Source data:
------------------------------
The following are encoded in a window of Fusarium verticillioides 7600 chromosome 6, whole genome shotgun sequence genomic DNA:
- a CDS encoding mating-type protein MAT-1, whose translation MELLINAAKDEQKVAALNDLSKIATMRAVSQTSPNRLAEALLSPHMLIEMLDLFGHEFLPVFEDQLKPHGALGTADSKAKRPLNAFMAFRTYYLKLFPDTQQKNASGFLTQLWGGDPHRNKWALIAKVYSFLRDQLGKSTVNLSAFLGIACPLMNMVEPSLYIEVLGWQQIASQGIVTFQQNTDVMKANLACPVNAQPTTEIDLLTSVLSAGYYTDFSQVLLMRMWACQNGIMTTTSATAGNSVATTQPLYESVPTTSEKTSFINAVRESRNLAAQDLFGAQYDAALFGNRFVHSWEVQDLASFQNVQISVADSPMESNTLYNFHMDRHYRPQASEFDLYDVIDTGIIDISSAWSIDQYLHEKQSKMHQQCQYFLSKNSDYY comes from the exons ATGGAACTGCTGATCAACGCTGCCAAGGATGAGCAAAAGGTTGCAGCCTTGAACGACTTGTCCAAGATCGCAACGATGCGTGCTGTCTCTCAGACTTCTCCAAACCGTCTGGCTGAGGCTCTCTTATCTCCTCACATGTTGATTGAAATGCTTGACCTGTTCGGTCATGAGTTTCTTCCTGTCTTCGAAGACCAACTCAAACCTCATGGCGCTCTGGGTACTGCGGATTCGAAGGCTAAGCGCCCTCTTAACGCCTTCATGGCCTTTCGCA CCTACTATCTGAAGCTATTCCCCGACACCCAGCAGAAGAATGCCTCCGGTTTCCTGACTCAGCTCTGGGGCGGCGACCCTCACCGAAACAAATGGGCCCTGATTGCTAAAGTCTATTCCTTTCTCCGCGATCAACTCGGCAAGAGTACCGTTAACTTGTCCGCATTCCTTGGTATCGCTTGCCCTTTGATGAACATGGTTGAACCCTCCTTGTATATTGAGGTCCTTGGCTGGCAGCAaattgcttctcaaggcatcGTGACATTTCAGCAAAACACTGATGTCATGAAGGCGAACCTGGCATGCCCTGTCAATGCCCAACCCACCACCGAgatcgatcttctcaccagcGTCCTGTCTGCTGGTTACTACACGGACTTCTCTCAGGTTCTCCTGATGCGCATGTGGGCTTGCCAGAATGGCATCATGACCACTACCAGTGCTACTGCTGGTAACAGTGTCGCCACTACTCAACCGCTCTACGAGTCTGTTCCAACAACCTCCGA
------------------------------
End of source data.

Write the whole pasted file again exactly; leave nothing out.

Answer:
The following are encoded in a window of Fusarium verticillioides 7600 chromosome 6, whole genome shotgun sequence genomic DNA:
- a CDS encoding mating-type protein MAT-1, whose translation MELLINAAKDEQKVAALNDLSKIATMRAVSQTSPNRLAEALLSPHMLIEMLDLFGHEFLPVFEDQLKPHGALGTADSKAKRPLNAFMAFRTYYLKLFPDTQQKNASGFLTQLWGGDPHRNKWALIAKVYSFLRDQLGKSTVNLSAFLGIACPLMNMVEPSLYIEVLGWQQIASQGIVTFQQNTDVMKANLACPVNAQPTTEIDLLTSVLSAGYYTDFSQVLLMRMWACQNGIMTTTSATAGNSVATTQPLYESVPTTSEKTSFINAVRESRNLAAQDLFGAQYDAALFGNRFVHSWEVQDLASFQNVQISVADSPMESNTLYNFHMDRHYRPQASEFDLYDVIDTGIIDISSAWSIDQYLHEKQSKMHQQCQYFLSKNSDYY comes from the exons ATGGAACTGCTGATCAACGCTGCCAAGGATGAGCAAAAGGTTGCAGCCTTGAACGACTTGTCCAAGATCGCAACGATGCGTGCTGTCTCTCAGACTTCTCCAAACCGTCTGGCTGAGGCTCTCTTATCTCCTCACATGTTGATTGAAATGCTTGACCTGTTCGGTCATGAGTTTCTTCCTGTCTTCGAAGACCAACTCAAACCTCATGGCGCTCTGGGTACTGCGGATTCGAAGGCTAAGCGCCCTCTTAACGCCTTCATGGCCTTTCGCA CCTACTATCTGAAGCTATTCCCCGACACCCAGCAGAAGAATGCCTCCGGTTTCCTGACTCAGCTCTGGGGCGGCGACCCTCACCGAAACAAATGGGCCCTGATTGCTAAAGTCTATTCCTTTCTCCGCGATCAACTCGGCAAGAGTACCGTTAACTTGTCCGCATTCCTTGGTATCGCTTGCCCTTTGATGAACATGGTTGAACCCTCCTTGTATATTGAGGTCCTTGGCTGGCAGCAaattgcttctcaaggcatcGTGACATTTCAGCAAAACACTGATGTCATGAAGGCGAACCTGGCATGCCCTGTCAATGCCCAACCCACCACCGAgatcgatcttctcaccagcGTCCTGTCTGCTGGTTACTACACGGACTTCTCTCAGGTTCTCCTGATGCGCATGTGGGCTTGCCAGAATGGCATCATGACCACTACCAGTGCTACTGCTGGTAACAGTGTCGCCACTACTCAACCGCTCTACGAGTCTGTTCCAACAACCTCCGA